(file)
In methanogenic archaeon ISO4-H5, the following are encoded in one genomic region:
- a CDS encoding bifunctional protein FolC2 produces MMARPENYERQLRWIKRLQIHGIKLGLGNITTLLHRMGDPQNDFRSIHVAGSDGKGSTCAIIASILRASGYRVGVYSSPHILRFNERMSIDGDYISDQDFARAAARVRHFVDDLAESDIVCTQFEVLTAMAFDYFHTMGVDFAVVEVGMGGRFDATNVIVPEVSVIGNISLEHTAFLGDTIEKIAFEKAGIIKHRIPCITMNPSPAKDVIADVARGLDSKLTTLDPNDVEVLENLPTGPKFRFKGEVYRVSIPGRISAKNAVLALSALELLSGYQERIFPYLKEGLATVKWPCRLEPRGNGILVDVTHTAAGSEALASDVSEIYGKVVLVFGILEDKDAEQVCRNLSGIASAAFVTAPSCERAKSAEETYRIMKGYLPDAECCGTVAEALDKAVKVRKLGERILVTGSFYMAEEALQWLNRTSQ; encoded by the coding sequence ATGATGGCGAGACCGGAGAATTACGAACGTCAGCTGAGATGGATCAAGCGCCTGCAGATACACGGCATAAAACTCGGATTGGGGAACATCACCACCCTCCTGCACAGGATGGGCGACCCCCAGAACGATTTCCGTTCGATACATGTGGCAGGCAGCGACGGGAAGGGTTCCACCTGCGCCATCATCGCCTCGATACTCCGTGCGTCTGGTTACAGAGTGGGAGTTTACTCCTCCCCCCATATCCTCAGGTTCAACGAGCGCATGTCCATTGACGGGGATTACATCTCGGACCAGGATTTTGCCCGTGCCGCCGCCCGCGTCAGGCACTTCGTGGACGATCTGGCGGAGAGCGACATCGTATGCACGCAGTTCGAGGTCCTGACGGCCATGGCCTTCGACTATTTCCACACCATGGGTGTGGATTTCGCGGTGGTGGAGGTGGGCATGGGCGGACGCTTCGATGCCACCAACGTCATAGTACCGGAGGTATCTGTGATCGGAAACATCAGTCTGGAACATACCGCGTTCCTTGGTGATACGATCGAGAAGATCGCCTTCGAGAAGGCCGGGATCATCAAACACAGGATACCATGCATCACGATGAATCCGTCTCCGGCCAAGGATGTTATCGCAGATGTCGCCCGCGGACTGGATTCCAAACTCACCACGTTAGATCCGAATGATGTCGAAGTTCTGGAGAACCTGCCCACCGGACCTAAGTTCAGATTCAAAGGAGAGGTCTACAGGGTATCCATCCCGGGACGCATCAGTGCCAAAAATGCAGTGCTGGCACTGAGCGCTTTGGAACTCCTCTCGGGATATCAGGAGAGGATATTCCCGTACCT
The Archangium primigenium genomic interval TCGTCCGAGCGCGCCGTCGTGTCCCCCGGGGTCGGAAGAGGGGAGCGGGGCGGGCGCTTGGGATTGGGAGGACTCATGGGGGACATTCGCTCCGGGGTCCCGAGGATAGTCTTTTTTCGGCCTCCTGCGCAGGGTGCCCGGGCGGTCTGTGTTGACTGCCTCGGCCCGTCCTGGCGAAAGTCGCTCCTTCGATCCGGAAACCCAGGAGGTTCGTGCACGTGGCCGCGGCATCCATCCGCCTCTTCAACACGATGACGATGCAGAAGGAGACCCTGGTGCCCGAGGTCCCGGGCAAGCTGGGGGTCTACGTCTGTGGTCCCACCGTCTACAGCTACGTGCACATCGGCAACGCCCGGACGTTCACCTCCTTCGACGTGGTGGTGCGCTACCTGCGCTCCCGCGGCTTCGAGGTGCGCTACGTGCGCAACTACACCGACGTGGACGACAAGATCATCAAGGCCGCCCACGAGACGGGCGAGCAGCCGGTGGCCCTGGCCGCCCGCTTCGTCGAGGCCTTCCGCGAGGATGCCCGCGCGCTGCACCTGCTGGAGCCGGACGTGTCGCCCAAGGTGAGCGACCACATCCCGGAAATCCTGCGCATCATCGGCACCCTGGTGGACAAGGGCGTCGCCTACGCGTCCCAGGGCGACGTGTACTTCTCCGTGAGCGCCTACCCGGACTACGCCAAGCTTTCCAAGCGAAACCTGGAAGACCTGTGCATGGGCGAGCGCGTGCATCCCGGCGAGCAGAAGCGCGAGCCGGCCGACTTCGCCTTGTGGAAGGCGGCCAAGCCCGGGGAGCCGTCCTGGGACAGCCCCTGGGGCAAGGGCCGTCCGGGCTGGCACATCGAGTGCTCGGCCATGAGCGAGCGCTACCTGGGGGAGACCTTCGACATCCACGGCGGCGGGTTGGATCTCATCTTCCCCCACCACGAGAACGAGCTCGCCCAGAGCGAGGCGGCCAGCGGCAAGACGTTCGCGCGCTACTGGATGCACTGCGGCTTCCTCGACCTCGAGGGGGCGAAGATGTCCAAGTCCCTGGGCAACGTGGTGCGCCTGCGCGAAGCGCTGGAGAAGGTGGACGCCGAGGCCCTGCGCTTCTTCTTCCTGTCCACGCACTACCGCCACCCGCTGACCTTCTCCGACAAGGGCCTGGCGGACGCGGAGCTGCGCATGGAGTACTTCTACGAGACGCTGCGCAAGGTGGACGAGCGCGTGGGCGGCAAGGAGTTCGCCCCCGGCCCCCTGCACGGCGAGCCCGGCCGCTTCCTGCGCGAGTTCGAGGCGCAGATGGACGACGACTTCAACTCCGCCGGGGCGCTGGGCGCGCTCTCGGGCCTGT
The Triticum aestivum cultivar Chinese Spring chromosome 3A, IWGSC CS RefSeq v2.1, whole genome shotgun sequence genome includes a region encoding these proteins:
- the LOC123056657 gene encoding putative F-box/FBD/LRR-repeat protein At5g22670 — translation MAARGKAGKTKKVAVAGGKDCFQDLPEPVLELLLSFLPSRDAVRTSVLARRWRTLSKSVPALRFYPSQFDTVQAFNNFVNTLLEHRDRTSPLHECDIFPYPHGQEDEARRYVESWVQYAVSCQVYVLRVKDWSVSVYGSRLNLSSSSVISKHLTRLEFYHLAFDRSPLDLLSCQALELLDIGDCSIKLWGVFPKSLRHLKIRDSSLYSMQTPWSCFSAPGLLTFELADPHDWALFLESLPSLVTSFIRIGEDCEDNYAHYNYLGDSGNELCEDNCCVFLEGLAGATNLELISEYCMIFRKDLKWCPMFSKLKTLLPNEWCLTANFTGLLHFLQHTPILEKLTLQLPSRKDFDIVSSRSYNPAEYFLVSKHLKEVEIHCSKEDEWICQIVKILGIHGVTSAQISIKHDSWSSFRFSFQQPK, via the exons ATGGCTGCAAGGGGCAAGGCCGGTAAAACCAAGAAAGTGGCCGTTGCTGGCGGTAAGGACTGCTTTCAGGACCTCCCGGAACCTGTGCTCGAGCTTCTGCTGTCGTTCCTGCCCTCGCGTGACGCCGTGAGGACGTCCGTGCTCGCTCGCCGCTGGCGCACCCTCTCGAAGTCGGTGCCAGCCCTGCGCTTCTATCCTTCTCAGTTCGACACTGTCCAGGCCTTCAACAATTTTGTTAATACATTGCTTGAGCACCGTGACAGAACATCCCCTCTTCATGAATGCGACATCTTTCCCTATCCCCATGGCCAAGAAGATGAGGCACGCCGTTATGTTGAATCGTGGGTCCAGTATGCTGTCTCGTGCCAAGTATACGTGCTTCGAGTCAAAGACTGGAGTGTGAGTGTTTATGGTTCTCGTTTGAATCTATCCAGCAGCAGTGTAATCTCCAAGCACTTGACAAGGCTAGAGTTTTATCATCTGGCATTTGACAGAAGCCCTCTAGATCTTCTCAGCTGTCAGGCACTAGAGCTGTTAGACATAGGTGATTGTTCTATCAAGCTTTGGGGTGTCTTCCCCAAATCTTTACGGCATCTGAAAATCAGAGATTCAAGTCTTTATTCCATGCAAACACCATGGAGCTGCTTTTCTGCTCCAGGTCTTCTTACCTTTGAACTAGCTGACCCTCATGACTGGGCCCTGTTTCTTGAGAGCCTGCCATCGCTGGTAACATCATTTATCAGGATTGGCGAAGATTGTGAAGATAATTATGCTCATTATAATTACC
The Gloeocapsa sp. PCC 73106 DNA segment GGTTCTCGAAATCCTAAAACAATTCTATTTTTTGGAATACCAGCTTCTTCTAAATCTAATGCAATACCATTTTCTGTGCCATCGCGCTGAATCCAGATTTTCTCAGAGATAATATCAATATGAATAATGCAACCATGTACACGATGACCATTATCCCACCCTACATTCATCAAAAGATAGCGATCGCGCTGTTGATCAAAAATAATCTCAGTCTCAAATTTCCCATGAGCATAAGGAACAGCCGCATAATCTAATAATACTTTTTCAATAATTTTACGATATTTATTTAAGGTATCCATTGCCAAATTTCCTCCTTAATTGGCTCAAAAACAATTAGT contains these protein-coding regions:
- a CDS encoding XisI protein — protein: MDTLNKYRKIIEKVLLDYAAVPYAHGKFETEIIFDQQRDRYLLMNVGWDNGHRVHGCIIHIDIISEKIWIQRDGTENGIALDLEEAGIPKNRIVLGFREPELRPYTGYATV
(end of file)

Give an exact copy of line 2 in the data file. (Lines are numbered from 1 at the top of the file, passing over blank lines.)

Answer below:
- a CDS encoding bifunctional protein FolC2 produces MMARPENYERQLRWIKRLQIHGIKLGLGNITTLLHRMGDPQNDFRSIHVAGSDGKGSTCAIIASILRASGYRVGVYSSPHILRFNERMSIDGDYISDQDFARAAARVRHFVDDLAESDIVCTQFEVLTAMAFDYFHTMGVDFAVVEVGMGGRFDATNVIVPEVSVIGNISLEHTAFLGDTIEKIAFEKAGIIKHRIPCITMNPSPAKDVIADVARGLDSKLTTLDPNDVEVLENLPTGPKFRFKGEVYRVSIPGRISAKNAVLALSALELLSGYQERIFPYLKEGLATVKWPCRLEPRGNGILVDVTHTAAGSEALASDVSEIYGKVVLVFGILEDKDAEQVCRNLSGIASAAFVTAPSCERAKSAEETYRIMKGYLPDAECCGTVAEALDKAVKVRKLGERILVTGSFYMAEEALQWLNRTSQ; encoded by the coding sequence ATGATGGCGAGACCGGAGAATTACGAACGTCAGCTGAGATGGATCAAGCGCCTGCAGATACACGGCATAAAACTCGGATTGGGGAACATCACCACCCTCCTGCACAGGATGGGCGACCCCCAGAACGATTTCCGTTCGATACATGTGGCAGGCAGCGACGGGAAGGGTTCCACCTGCGCCATCATCGCCTCGATACTCCGTGCGTCTGGTTACAGAGTGGGAGTTTACTCCTCCCCCCATATCCTCAGGTTCAACGAGCGCATGTCCATTGACGGGGATTACATCTCGGACCAGGATTTTGCCCGTGCCGCCGCCCGCGTCAGGCACTTCGTGGACGATCTGGCGGAGAGCGACATCGTATGCACGCAGTTCGAGGTCCTGACGGCCATGGCCTTCGACTATTTCCACACCATGGGTGTGGATTTCGCGGTGGTGGAGGTGGGCATGGGCGGACGCTTCGATGCCACCAACGTCATAGTACCGGAGGTATCTGTGATCGGAAACATCAGTCTGGAACATACCGCGTTCCTTGGTGATACGATCGAGAAGATCGCCTTCGAGAAGGCCGGGATCATCAAACACAGGATACCATGCATCACGATGAATCCGTCTCCGGCCAAGGATGTTATCGCAGATGTCGCCCGCGGACTGGATTCCAAACTCACCACGTTAGATCCGAATGATGTCGAAGTTCTGGAGAACCTGCCCACCGGACCTAAGTTCAGATTCAAAGGAGAGGTCTACAGGGTATCCATCCCGGGACGCATCAGTGCCAAAAATGCAGTGCTGGCACTGAGCGCTTTGGAACTCCTCTCGGGATATCAGGAGAGGATATTCCCGTACCT